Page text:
Shirley Fry

Shirley Fry

Class of 1970

Master Player

Career Achievements

Top Ranking     
World No. 1 (1956)

Grand Slam Results
17-time major champion, 15-time finalist

Wightman Cup
Played for the United States in Wightman Cup 1949, 1951-1956
The U.S. team won the Cup every year in which Fry competed.


Citizenship: USA Born: June 30, 1927 in Akron, Ohio Played: Right-handed

When you place Shirley Fry’s name alongside Maureen Connolly, Margaret Court, Chris Evert, Steffi Graf, Doris Hart, Billie Jean King, Martina Navratilova, and Serena Williams, there may be a slight disconnect. Fry doesn’t have the same recognition as the aforementioned players, media coverage wasn’t as extensive in her playing days, but she accomplished something similar: Fry is one of ten female players in history to win at least one of each of the majors in singles. Along with Court, Hart, Navratilova, and Serena and Venus Williams, Fry is one of only six players in history to also win a women’s doubles title at each major tournament.

The 1950s was a wonderful decade for tennis, and Fry was amongst the best around. From 1951 to 1957 she won singles championships in Australia, Paris, London, and New York, and won on another 13 major championships in both doubles and mixed doubles. She was a singles finalist on four occasions and a doubles and mixed doubles finalist eleven more times.  

Fry’s four major singles victories couldn’t have been packaged better. She lost just one set and defeated the game’s best. The 1951 French Championship came over American Hart, 6-3, 3-6, 6-3. She then won the last three majors she played in, taking the 1956 Wimbledon Ladies Singles title over Brit Angela Buxton, 6-3, 6-1. Triumphs at the U.S. National Women’s Singles Championships in 1956 and the Australian Championships in 1957 were stunning: Both came over the phenomenal Althea Gibson by identical 6-3, 6-4 scores. Following the Australian title, Fry retired as few athletes can – as a reigning champion. She had a nagging elbow injury and by her own admission, “was tired of living out of a suitcase.”

The 5-foot-5 Fry was noted for her proficient baseline game and speed on the court, considered one of the fastest of her generation. The Akron, Ohio native was the U.S. Girls’ 18 Singles Champion in 1944 and 1945 and toured the amateur circuit from 1941 to 1957, a jam-packed 16 years. As a 14-year-old in 1941 she became the youngest female player to compete at the U.S. National Championships. She never missed a Forest Hills tournament and in just her second trip there, was a quarterfinalist. It took her 11 years to reach her first semifinal (1951) and 16 years to win a championship, but the record books list her as a champion without qualification. Fry had a shot at the 1951 title, taking the hard-to-defeat Connolly to three sets in a 6-3, 1-6, 6-4 loss.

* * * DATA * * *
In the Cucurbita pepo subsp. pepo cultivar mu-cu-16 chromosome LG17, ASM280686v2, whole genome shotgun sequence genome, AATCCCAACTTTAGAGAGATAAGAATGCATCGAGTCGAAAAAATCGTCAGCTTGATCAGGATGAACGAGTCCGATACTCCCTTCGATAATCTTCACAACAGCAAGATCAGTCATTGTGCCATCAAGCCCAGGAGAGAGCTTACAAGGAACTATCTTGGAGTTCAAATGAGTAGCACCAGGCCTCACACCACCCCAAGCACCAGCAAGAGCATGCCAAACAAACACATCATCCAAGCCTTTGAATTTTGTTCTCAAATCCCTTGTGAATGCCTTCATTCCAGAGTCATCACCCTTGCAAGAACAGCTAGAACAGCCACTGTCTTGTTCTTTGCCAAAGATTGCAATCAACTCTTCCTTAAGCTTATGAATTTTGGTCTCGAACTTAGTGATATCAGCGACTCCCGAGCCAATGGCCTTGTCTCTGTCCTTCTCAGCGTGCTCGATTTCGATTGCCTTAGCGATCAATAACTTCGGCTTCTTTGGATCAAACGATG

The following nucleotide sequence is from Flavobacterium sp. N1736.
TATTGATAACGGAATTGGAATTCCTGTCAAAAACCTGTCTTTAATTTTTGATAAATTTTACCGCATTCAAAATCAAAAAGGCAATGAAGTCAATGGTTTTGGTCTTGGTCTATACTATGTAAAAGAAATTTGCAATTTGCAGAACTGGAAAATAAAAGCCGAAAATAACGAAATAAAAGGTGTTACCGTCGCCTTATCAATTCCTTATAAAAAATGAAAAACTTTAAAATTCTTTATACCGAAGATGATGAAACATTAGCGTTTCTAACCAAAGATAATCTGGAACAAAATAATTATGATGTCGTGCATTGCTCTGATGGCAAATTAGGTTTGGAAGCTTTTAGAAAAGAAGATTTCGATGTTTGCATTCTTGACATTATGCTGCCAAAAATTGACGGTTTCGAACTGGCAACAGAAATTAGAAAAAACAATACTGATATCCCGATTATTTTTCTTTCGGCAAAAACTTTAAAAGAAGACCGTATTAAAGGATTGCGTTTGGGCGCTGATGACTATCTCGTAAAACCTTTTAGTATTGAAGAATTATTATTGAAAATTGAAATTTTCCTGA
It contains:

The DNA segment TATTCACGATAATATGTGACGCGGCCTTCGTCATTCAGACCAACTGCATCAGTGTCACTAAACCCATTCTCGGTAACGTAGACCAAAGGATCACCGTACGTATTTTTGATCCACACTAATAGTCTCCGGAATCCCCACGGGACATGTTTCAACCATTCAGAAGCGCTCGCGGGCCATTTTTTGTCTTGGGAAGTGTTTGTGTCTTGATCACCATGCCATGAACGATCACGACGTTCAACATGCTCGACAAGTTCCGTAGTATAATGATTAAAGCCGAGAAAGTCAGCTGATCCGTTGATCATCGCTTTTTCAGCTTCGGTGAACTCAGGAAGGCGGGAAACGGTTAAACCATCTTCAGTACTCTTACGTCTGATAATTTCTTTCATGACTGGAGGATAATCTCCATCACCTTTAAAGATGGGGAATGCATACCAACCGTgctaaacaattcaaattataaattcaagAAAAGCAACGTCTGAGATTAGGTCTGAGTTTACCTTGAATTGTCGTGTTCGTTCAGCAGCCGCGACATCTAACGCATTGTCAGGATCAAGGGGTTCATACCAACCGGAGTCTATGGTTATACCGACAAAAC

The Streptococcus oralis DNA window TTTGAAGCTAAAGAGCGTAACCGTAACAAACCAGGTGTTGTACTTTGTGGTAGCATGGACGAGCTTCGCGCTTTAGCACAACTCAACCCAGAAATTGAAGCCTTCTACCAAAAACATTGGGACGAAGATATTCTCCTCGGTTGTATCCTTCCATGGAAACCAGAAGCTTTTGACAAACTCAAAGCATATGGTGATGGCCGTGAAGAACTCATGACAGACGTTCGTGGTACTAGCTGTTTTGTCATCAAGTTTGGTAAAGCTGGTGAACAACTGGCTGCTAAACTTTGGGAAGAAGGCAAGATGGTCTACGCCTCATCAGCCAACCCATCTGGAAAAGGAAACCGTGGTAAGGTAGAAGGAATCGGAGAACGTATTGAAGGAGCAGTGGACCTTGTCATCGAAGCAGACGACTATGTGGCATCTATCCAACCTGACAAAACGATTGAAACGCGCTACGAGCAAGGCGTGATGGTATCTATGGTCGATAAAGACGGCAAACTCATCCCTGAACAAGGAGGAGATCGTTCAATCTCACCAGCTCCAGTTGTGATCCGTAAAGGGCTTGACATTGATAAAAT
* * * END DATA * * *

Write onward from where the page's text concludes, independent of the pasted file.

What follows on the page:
From 1941 to 1956, Fry never competed at the Australian Championships. In 1957, her last year playing the major tournaments, she finally traveled there, and the trip was enormously successful. As the No. 1 seed she had a masterful tournament in sweeping each of her five matches to win the championship over No. 2 seed Gibson, 6-3, 6-4. In victory, Fry lost only 27 games in five rounds. She went a perfect 2-for-2 at the Australian, winning the women’s doubles title alongside Gibson over Aussies Mary Bevis Hawton and Fay Muller, 6-2, 6-1.

Fry was unsuccessful in defending her French title in 1951, falling to Hart, 6-4, 6-4. Hart proved to be a pesky adversary for Fry, defeating her in the 1951 Wimbledon Ladies Singles final, 6-1, 6-0.  

In doubles competition, Fry and Hart found common ground. The combo shared an impressive 11 women’s doubles titles, four U.S. (1951, 1952, 1953, 1954), four French (1950, 1951, 1952, 1953) and three Wimbledon (1951, 1952, 1953) championships. In those 11 major doubles victories, the tandem dropped just two sets (1950 French, 1953 U.S.). In 1956 she teamed with Vic Seixas to win the Wimbledon Mixed Doubles title over Gibson and Gardnar Mulloy, 2-6, 6-2, 7-5.

Fry was ranked in the world Top 10 nine times (1946-1956), including the No. 1 position in 1956. She was among America’s Top 10 players 13 straight years 1944-1956. Off the major tournament circuit, Fry was the Italian Nationals doubles champion in 1951 and a mixed doubles finalist that same year. Fry played for the United States in Wightman Cup 1949, 1951, 1952, 1953, 1955, and 1956, compiling a 10-2 career record.

Upon her retirement, Fry moved to St. Petersburg, Florida, ostensibly to bask in warmer climates. She worked in the advertising department of the St. Petersburg Times.

Grand Slam

Grand Slam Best Results


4 Singles | 12 Doubles | 1 Mixed Doubles

Australian Championships: W 1957
French Championships: W 1951
Wimbledon: W 1956
U.S. Nationals: W 1956

Australian Championships: W 1957
French Championships: W 1950, 1951, 1952, 1953
Wimbledon: W 1951, 1952, 1953
U.S. Championships: W 1951, 1952, 1953, 1954

Mixed Doubles
Australian Championships: QF 1957
French Championships: F 1952
Wimbledon: W 1956
U.S. Championships: F 1951, 1955